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Topic: FLAC v1.3.2 Final (Read 201463 times) previous topic - next topic
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Re: FLAC v1.3.2 Final

Reply #75
Thanks for the build again, why is sox.exe included too now?

Re: FLAC v1.3.2 Final

Reply #76
Thanks for the build again, why is sox.exe included too now?
A little mistake when adding the files to the archive....... ;) :D


Re: FLAC v1.3.2 Final

Reply #78
Hmm, I'm kinda wondering, if FLAC will ever be expanded beyond 8 channels. I was looking into shoe-horning more channels into FLAC, breaking the spec, but I've only seen projects that gave up.

Re: FLAC v1.3.2 Final

Reply #79
Hmm, I'm kinda wondering, if FLAC will ever be expanded beyond 8 channels. I was looking into shoe-horning more channels into FLAC, breaking the spec, but I've only seen projects that gave up.
FLAC in Matroska?
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Re: FLAC v1.3.2 Final

Reply #82
FLAC in Matroska?
Good call. I'll check it out if it works for me. Would be nice if more hardware supported Matrsoska, though.

Would be quite a scenario if your hardware does support FLAC and does support > 8 channels, but not Matroska ...
ffmpeg has experimental support for FLAC-in-mp4, but I don't know if anything would play it.
If WavPack is an option, then I see a list of 18 channels at http://www.wavpack.com/wavpack_doc.html

Should maybe the Lossless comparison wiki article be updated with channel limitations?
https://wiki.hydrogenaud.io/index.php?title=Lossless_comparison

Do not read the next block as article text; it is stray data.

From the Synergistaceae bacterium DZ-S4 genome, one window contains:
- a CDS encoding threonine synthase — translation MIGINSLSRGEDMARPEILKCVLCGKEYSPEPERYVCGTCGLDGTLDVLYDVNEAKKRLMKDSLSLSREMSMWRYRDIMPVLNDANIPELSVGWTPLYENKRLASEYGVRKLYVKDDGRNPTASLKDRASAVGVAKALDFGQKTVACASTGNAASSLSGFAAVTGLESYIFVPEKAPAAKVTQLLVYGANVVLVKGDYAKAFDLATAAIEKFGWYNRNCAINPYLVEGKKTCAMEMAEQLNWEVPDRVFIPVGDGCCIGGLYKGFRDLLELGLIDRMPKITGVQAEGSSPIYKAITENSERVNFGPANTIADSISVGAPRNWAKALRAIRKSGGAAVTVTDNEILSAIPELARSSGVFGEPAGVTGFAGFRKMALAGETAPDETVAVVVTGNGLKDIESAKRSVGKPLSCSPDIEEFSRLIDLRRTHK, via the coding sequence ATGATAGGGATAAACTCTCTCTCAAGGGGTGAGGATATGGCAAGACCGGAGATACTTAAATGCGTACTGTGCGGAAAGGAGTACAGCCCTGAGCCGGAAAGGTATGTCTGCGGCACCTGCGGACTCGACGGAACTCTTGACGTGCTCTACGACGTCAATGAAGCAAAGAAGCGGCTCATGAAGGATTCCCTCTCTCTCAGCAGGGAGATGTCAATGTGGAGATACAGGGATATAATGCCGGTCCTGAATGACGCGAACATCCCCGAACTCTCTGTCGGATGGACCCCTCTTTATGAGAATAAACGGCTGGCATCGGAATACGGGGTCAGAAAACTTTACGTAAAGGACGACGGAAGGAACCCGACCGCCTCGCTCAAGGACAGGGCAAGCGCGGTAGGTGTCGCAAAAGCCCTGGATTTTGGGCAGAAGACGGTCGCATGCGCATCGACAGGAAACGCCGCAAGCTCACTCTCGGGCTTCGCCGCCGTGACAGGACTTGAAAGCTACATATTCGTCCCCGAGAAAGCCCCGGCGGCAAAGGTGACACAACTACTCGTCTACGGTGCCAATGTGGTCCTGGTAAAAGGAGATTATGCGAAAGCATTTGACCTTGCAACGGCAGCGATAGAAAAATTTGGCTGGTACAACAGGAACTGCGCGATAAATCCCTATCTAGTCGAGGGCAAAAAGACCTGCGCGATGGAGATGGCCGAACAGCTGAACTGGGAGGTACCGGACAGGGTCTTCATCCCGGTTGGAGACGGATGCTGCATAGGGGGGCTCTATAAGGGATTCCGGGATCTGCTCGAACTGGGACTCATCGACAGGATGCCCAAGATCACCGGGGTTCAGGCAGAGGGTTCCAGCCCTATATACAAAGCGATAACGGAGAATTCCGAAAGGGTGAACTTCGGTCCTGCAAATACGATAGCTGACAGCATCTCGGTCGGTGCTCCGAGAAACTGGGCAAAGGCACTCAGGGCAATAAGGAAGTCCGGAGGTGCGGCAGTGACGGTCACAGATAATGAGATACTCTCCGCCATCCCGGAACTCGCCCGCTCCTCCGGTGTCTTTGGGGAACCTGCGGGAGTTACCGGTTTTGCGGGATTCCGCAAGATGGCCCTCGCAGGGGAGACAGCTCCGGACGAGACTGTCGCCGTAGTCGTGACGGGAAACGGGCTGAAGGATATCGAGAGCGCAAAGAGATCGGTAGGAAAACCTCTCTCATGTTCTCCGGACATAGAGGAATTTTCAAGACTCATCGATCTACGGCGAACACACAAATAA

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Re: FLAC v1.3.2 Final

Reply #83
Would be quite a scenario if your hardware does support FLAC and does support > 8 channels, but not Matroska ...
ffmpeg has experimental support for FLAC-in-mp4, but I don't know if anything would play it.
If WavPack is an option, then I see a list of 18 channels at http://www.wavpack.com/wavpack_doc.html

Management decision, so to say. I use FLAC to save the panadapter section of my ham radio receiver. Using FLAC makes it relatively easy, because I can handle it like any other sound file in things like Audacity, and I can still use the 655MHz bandpass FLAC allows to encode the entirety of my 10MHz window maximum of baseband. Why the >8 Channels I hear you ask? Because I'm using up to 20 of these windows side-by-side (20 receivers). Putting them all into one file (as they're recorded simultaneously), is just more convenient.

Re: FLAC v1.3.2 Final

Reply #84
Management decision, so to say. I use FLAC to save the panadapter section of my ham radio receiver. Using FLAC makes it relatively easy, because I can handle it like any other sound file in things like Audacity, and I can still use the 655MHz bandpass FLAC allows to encode the entirety of my 10MHz window maximum of baseband. Why the >8 Channels I hear you ask? Because I'm using up to 20 of these windows side-by-side (20 receivers). Putting them all into one file (as they're recorded simultaneously), is just more convenient.

Huh, now you made me read specs ... So FLAC has max 8 channels (so obviously not intended for multitrack recording, hm? To the level where they could not afford even a full byte?). Good news is that you can set the number of samples to zero for "unknown", since then you are not bound by the less-than-an-hour 2^36 samples for 20 MHz sampling rate.
WavPack on the other hand provides for custom sampling rates and 256 channels - but is not supported by Audacity. According to https://wiki.audacityteam.org/wiki/FFmpeg_integration#table , Audacity can read WavPack by way of ffmpeg - but not write. IDK whether that is an ffmpeg limitation, but the ffmpeg doc says it only supports WavPack encoding at 32-bits integer, and that was maybe not what you wanted.
But same source claims Audacity can read & write .mka by way of ffmpeg, so why not try your luck at FLAC ...
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Re: FLAC v1.3.2 Final

Reply #85
@Porcus Yeah, I thought I'd use MPEG-4 ALS, too, but it seems that there's very little software support. MPEG-4 SLS is a similar problem, also it seems the specs aren't fully determined.